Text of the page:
The Cast of Hydrogen Jukebox

"All we do for this frightened thing we call love, want and lack..." - Allen Ginsberg, Wichita Sutra Vortex

The very first person I met at Brown would become my partner in the longest journey I have ever taken. Working with him as the stage director, we put on Brown's Spring Opera with the help of the cast, crew, and Brown Opera Productions board. It is something I will never EVER forget.

Life is only what we can perceive of it; only what we can experience or believe to be true. Life is non-linear; nobody's story has a true "plot" in the literary sense of the word. We aren't all characters in some master book, following a simple pattern to a simple ending. The human condition is distinguished by an interconnected web of people, beliefs, intents, and actions that produces a seemingly random course of events that make up our lives and determine how we socialize. Traditional stories as portrayed. . . Read More

There’s this myth about college.

Whenever I meet fellow students at UVA, I’m usually asked what I want do after I graduate. My response is usually to the effect of “I want to work in business.”

The other student then usually asks if I’m in McIntire, UVA’s undergraduate commerce school. I usually respond with, “No, I’m in the College.”

The other student is then either mystified or understanding.

College myth busted: You don’t have to major in a particular discipline in order to pursue a career in that discipline.

I present myself as a case study. I’m interested in working in business -– particularly in advertising, branding, and/or consulting. I plan on majoring in Media Studies and minoring in English in the College of Arts and Sciences. Although I believe the McIntire has an excellent curriculum, knowledgeable professors, and offers superior networking opportunities, I’m just not interested in enrolling there.

Media Studies. . . Read More

Sophomore year at Haverford comes with many new privileges and responsibilities, including being able to participate in the Haverford-Bryn Mawr Externship Program, a unique opportunity for non freshmen to shadow an alumnus/a in his/her workplace. Students select alumni they would like to shadow, send in an application, and get matched to an externship sponsor. The purpose of this program is for students to gain exposure to a field of work that interests them.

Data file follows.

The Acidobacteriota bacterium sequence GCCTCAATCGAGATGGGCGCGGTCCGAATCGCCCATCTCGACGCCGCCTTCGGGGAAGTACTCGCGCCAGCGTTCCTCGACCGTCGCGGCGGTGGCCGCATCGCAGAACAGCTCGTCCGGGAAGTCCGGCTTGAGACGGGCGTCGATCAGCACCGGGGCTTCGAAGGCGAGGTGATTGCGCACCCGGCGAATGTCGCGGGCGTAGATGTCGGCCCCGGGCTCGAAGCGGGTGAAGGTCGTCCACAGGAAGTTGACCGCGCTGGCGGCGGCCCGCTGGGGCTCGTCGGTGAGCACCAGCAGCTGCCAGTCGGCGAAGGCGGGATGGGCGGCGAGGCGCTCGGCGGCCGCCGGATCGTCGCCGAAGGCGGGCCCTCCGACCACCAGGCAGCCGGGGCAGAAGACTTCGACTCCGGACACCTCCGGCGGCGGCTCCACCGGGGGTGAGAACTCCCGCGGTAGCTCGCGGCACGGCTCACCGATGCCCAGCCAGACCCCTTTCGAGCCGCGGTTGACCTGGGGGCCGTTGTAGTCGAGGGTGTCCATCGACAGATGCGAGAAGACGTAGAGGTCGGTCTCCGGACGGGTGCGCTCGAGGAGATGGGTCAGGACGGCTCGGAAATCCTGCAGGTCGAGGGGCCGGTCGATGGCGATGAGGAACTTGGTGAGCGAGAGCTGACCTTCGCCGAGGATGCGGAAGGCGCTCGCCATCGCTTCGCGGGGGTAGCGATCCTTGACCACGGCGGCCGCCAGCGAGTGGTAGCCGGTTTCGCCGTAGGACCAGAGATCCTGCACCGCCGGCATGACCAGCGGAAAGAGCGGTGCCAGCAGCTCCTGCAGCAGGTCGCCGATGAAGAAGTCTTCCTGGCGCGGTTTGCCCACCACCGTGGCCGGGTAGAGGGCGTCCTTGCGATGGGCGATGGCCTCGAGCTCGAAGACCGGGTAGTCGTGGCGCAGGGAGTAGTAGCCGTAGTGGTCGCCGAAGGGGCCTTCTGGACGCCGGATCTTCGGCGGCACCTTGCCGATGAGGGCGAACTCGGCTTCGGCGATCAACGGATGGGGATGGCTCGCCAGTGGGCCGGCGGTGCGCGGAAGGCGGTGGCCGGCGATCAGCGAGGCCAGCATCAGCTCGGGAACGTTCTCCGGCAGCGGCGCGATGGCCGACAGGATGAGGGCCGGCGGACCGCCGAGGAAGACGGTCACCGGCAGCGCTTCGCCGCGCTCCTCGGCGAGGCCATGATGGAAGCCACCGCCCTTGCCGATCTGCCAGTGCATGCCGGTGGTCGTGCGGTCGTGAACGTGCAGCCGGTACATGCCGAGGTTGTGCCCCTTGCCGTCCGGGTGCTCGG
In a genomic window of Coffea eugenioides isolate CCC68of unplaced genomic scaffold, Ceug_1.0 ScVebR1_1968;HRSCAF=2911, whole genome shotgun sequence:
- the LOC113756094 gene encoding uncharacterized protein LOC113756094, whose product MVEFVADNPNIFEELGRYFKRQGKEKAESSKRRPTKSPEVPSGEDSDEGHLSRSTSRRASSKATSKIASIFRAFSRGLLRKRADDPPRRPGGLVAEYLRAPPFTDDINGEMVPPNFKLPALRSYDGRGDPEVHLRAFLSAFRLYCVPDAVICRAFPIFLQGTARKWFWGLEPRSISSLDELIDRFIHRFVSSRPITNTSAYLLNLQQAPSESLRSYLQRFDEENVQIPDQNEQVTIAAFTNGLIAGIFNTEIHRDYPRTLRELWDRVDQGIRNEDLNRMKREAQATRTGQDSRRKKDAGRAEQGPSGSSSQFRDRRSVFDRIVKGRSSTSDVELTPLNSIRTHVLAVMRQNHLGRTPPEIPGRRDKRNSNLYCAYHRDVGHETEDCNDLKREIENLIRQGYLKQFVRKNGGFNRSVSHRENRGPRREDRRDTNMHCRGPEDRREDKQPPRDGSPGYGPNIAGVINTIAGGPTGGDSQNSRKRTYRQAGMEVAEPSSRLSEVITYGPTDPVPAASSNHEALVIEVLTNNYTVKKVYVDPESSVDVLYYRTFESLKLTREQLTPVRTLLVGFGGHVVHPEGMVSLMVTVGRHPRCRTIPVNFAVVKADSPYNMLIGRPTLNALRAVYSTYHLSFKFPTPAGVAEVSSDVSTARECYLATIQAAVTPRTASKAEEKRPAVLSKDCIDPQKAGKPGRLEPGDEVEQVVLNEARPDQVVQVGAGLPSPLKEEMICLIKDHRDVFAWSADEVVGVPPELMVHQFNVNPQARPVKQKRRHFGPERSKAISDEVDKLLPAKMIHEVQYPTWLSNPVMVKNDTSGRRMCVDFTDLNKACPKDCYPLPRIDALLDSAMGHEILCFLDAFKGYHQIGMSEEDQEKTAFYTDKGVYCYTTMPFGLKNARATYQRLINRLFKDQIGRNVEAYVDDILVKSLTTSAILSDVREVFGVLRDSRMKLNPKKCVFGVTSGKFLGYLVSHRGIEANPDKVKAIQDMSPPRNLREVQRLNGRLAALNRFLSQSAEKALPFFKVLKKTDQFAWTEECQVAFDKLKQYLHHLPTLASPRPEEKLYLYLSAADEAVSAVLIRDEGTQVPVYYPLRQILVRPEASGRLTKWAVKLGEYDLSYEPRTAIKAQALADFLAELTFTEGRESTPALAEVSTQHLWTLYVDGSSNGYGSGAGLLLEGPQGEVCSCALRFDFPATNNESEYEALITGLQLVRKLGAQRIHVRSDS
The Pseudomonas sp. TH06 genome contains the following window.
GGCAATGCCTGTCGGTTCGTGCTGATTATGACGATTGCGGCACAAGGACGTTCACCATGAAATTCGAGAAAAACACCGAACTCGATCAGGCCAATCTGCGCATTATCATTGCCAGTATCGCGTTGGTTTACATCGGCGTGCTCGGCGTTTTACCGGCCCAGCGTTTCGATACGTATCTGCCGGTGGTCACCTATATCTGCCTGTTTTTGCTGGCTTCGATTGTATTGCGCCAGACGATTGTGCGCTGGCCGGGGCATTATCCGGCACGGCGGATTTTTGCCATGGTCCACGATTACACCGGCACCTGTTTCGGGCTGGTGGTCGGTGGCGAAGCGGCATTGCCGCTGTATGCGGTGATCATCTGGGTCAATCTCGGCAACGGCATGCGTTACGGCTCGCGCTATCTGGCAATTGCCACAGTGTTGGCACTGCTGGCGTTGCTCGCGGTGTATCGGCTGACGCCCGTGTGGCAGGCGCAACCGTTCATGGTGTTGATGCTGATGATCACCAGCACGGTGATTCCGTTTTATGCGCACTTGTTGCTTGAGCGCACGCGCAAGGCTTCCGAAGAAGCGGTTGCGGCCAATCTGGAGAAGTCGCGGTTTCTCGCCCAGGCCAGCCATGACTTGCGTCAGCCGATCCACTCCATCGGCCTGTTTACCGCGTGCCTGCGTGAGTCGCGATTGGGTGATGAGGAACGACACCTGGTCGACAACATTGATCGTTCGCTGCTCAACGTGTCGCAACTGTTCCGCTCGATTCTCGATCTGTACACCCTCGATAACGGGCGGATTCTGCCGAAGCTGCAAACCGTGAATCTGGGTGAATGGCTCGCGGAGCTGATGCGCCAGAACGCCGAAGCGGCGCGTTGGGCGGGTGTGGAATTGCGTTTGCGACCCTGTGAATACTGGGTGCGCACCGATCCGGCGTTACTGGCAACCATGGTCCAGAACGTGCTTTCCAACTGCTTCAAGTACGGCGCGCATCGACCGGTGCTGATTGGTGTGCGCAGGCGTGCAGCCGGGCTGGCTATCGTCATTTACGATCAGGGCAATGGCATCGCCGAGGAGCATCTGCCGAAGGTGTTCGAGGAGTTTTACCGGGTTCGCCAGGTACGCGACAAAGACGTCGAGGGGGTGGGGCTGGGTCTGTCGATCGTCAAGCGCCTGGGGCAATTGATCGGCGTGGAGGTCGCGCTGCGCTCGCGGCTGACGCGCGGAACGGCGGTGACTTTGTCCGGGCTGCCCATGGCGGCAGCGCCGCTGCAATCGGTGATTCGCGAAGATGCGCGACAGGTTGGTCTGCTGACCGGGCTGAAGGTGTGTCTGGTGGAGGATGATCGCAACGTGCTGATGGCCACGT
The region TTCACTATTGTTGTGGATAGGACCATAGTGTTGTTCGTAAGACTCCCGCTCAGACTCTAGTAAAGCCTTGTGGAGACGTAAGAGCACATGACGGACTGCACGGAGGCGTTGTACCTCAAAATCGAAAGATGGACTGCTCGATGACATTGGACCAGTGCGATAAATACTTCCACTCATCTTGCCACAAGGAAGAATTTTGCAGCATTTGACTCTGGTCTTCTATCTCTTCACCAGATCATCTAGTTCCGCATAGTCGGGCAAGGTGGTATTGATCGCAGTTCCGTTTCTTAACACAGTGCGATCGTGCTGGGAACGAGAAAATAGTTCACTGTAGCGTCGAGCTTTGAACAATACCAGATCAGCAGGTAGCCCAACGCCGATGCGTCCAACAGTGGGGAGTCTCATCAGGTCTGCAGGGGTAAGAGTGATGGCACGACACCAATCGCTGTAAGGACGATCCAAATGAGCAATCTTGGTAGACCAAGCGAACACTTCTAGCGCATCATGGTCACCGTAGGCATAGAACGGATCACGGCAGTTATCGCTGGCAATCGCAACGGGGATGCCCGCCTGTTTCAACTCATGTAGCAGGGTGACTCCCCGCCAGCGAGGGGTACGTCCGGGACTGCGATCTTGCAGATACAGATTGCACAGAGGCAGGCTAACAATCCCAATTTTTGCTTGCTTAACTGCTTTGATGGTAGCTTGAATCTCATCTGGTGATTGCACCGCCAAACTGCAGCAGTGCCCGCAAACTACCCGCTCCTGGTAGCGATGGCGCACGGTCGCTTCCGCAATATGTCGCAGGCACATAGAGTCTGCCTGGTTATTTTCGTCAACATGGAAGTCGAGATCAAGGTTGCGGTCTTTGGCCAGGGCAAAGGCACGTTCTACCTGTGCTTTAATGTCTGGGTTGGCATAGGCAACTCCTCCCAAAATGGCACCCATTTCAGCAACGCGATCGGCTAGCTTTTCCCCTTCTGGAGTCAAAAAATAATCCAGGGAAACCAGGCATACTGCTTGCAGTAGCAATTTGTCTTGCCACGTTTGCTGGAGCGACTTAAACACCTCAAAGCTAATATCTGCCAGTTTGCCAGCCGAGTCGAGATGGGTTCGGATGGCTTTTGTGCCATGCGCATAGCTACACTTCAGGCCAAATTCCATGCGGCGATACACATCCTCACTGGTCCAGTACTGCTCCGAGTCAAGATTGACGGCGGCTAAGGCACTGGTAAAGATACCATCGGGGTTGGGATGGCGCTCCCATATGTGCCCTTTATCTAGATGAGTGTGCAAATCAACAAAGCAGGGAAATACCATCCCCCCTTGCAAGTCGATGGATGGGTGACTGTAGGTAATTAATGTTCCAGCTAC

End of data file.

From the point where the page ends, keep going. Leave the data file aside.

Theory and practice connected beautifully for me because I had an amazing experience during my externship. My sponsor was a Bryn Mawr graduate and worked in higher education administration.

My externship sponsor and I

Despite being from different colleges, the strong bi-college relationship between Haverford and Bryn Mawr fostered many car rides full of conversation between my sponsor and I. During my week with her I got to see what it was like to work in a university as well as hold informational. . . Read More

When I was young and slightly more mischievous than I am today, I rummaged through my father's various bags and suitcases for trinkets, writing materials, and lost memories. One of these adventures lead me to a stash of post-cards, photos, and souvenirs from an unknown place: San Francisco, California. The beauty of the photos, and the look of delight in stark contrast to his usual broody demeanor, have resonated with me since then. I had to visit this city at some point in my life.

View of the city from Twin Peaks

Last year, these dreams came true. The Quest Scholars Network graciously offered us an all day trip to San Francisco on the last day of the National Liaison Leadership Conference. Perhaps my most memorable experience of an eventful trip was walking through the Golden Gate Bridge, beaten down by the heavy wind and chilly summer fog, but captivated by the two vistas on either side. A shroud of mystery illuminated by crepuscular rays, and the. . . Read More